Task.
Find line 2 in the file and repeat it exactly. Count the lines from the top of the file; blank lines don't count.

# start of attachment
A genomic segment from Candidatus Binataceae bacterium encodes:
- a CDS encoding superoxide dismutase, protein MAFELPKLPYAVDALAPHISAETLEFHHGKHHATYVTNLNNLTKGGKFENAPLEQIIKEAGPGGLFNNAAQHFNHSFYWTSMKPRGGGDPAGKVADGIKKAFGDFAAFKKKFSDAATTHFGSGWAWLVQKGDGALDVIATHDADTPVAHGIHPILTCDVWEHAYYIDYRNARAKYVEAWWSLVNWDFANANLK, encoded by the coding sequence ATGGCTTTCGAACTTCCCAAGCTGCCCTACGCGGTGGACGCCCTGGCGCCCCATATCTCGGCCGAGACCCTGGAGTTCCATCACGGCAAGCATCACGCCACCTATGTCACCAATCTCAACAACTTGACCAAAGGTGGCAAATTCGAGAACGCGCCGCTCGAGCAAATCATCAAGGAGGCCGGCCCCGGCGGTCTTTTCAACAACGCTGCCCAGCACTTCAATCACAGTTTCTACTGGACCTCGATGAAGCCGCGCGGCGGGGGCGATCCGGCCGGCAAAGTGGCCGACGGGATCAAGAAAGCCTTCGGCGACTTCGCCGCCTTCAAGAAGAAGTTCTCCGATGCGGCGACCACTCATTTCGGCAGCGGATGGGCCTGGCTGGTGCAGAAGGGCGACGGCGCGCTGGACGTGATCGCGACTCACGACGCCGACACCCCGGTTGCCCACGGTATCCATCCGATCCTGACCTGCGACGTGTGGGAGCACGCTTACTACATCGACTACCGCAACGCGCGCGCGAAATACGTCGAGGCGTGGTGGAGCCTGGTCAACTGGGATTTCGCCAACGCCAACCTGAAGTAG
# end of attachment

- a CDS encoding superoxide dismutase, protein MAFELPKLPYAVDALAPHISAETLEFHHGKHHATYVTNLNNLTKGGKFENAPLEQIIKEAGPGGLFNNAAQHFNHSFYWTSMKPRGGGDPAGKVADGIKKAFGDFAAFKKKFSDAATTHFGSGWAWLVQKGDGALDVIATHDADTPVAHGIHPILTCDVWEHAYYIDYRNARAKYVEAWWSLVNWDFANANLK, encoded by the coding sequence ATGGCTTTCGAACTTCCCAAGCTGCCCTACGCGGTGGACGCCCTGGCGCCCCATATCTCGGCCGAGACCCTGGAGTTCCATCACGGCAAGCATCACGCCACCTATGTCACCAATCTCAACAACTTGACCAAAGGTGGCAAATTCGAGAACGCGCCGCTCGAGCAAATCATCAAGGAGGCCGGCCCCGGCGGTCTTTTCAACAACGCTGCCCAGCACTTCAATCACAGTTTCTACTGGACCTCGATGAAGCCGCGCGGCGGGGGCGATCCGGCCGGCAAAGTGGCCGACGGGATCAAGAAAGCCTTCGGCGACTTCGCCGCCTTCAAGAAGAAGTTCTCCGATGCGGCGACCACTCATTTCGGCAGCGGATGGGCCTGGCTGGTGCAGAAGGGCGACGGCGCGCTGGACGTGATCGCGACTCACGACGCCGACACCCCGGTTGCCCACGGTATCCATCCGATCCTGACCTGCGACGTGTGGGAGCACGCTTACTACATCGACTACCGCAACGCGCGCGCGAAATACGTCGAGGCGTGGTGGAGCCTGGTCAACTGGGATTTCGCCAACGCCAACCTGAAGTAG